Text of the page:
When demolishing the interior of a 17,000-square-foot office in preparation for upcoming renovation, why throw away building material that can be reused or recycled? At Corporate Research I building on NC State’s Centennial Campus, the university’s Repair and Renovation department turned its latest and largest demolition project into a model for more sustainable waste diversion.
With the help of NC State’s Waste Reduction and Recycling office, Repair and Renovation recycled more than 72 tons of copper, carpet, drywall and metal while saving $30,500 worth of additional items – doors, window frames, locks, telephones and electronics – for reuse on other parts of campus.
“Partnership made this work and made it efficient,” said James Valentine, the project’s lead maintenance mechanic.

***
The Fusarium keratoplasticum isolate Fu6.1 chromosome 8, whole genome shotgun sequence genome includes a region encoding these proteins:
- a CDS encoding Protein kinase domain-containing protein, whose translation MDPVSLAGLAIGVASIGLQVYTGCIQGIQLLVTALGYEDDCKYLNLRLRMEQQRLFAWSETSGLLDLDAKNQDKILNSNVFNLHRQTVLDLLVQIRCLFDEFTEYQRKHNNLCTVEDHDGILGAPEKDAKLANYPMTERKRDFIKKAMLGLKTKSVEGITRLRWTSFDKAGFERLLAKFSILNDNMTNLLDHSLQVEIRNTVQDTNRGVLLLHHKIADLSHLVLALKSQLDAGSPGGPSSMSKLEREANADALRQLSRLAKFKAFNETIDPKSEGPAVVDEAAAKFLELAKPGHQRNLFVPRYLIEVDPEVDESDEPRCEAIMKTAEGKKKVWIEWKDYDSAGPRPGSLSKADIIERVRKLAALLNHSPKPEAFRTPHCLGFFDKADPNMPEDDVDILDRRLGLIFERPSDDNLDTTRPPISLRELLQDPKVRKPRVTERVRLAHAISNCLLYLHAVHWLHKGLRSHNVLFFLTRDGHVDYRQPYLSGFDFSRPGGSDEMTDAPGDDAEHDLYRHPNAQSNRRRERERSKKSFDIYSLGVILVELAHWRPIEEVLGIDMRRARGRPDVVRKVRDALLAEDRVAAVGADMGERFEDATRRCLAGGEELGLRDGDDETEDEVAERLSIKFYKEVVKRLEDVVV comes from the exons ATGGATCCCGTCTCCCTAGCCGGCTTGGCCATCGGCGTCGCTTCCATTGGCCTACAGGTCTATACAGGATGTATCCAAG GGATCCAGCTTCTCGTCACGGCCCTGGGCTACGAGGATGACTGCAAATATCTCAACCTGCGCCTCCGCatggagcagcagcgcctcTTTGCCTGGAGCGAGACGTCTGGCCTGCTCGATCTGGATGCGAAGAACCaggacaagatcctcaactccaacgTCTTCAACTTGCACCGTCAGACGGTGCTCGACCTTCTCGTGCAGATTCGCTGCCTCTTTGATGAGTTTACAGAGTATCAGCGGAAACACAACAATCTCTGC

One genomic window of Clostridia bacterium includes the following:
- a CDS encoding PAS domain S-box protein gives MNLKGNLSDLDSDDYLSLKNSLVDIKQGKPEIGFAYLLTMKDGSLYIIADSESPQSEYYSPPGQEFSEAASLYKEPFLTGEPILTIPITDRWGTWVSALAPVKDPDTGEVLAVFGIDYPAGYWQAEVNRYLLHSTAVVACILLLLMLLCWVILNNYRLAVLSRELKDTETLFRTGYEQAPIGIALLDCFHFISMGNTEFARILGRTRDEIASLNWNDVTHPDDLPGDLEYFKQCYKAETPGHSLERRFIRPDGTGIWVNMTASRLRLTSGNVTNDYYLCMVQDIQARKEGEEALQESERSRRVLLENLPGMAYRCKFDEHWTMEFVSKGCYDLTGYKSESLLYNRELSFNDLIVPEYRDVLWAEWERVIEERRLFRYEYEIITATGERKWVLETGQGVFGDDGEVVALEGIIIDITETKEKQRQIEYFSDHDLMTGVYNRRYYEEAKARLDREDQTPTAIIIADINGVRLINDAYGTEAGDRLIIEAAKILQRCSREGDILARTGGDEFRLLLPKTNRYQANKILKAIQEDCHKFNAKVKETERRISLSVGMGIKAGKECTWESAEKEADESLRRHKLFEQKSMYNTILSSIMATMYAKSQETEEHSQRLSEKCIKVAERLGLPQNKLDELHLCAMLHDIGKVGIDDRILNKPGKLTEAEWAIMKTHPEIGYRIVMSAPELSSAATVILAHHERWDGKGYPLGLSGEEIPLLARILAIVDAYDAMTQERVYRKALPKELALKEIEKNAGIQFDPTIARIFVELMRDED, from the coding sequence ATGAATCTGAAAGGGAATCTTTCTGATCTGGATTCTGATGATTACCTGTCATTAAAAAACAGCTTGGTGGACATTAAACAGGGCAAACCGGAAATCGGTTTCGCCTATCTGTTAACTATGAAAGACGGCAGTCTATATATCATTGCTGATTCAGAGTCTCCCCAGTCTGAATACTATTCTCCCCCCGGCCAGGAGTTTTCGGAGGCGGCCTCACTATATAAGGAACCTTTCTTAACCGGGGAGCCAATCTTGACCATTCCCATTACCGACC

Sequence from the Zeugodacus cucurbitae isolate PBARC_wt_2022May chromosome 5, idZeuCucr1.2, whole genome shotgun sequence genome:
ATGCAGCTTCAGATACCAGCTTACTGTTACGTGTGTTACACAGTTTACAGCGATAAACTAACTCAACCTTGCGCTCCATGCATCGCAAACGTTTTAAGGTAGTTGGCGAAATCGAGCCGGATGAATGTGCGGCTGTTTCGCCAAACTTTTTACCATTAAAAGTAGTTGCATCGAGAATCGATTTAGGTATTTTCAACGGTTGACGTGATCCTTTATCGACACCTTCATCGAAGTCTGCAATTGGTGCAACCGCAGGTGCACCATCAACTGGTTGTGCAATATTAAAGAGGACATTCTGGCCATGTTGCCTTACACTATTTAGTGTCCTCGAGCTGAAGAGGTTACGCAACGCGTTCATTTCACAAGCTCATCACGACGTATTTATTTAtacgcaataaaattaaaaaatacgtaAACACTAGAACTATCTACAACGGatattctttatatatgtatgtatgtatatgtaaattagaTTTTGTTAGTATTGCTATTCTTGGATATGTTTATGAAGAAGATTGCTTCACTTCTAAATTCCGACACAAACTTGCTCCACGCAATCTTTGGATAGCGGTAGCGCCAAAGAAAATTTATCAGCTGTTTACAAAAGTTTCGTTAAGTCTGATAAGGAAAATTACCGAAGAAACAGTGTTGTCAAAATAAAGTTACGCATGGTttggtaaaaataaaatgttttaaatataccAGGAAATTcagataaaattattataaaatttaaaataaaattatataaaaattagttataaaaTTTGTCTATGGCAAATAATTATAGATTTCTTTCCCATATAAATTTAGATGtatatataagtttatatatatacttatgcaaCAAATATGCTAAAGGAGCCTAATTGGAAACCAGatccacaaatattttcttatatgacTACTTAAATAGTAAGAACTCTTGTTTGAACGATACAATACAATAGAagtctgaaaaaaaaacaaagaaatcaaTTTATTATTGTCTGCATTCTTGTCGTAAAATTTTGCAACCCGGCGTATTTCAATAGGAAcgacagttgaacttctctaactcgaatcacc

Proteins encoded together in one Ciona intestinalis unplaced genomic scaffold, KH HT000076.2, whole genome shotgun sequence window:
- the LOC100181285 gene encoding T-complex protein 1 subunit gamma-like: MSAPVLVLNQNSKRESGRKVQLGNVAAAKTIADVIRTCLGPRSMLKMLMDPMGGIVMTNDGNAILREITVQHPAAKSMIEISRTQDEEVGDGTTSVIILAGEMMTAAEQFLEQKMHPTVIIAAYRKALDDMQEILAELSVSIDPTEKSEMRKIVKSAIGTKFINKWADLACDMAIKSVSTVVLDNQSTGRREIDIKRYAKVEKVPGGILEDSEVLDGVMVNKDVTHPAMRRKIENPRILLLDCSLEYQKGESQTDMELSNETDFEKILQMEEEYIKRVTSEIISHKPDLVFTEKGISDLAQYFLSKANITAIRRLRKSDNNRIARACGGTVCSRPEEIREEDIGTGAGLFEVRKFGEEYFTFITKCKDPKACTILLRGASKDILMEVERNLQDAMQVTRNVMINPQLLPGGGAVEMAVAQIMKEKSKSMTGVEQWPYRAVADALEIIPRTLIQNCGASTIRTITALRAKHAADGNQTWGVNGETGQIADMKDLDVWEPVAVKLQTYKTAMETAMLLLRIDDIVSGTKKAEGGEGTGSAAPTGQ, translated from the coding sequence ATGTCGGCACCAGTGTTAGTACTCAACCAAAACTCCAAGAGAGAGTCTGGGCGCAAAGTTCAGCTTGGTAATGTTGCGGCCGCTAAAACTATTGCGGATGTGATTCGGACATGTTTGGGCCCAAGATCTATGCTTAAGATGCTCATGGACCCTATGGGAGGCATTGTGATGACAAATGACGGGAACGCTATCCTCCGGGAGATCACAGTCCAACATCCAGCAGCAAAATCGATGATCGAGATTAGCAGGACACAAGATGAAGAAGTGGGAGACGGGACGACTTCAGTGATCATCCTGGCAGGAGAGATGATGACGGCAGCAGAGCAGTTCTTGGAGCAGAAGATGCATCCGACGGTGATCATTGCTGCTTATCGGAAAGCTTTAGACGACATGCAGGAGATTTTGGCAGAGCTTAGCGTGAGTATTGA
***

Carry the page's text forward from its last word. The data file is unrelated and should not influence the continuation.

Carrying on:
“All of Facilities [Division] workers want to see items reused. They do not like to see waste,” said Repair and Renovation project manager Jeffrey Luz. “Given the tools to allow them to recycle and reuse products makes everyone feel good about their jobs.”
In addition to this project, NC State’s ongoing construction waste diversion efforts include a partnership with Habitat for Humanity, which salvages building material the university can no longer use, and an on-campus recycling and reuse convenience site.
Construction and demolition waste remains one of the nation’s largest waste streams though most of the discarded material can be reused or recycled, which preserves landfill space, limits production or purchase of new materials, decreases environmental impacts and saves money.
“Our personnel are conscious of cost and use of materials and always look to see what would make the university better,” said Johnny Chine, Repair and Renovation’s project group manager.
These efforts help NC State progress toward its goal of diverting 65 percent of all its waste from landfills through reuse, recycling or composting.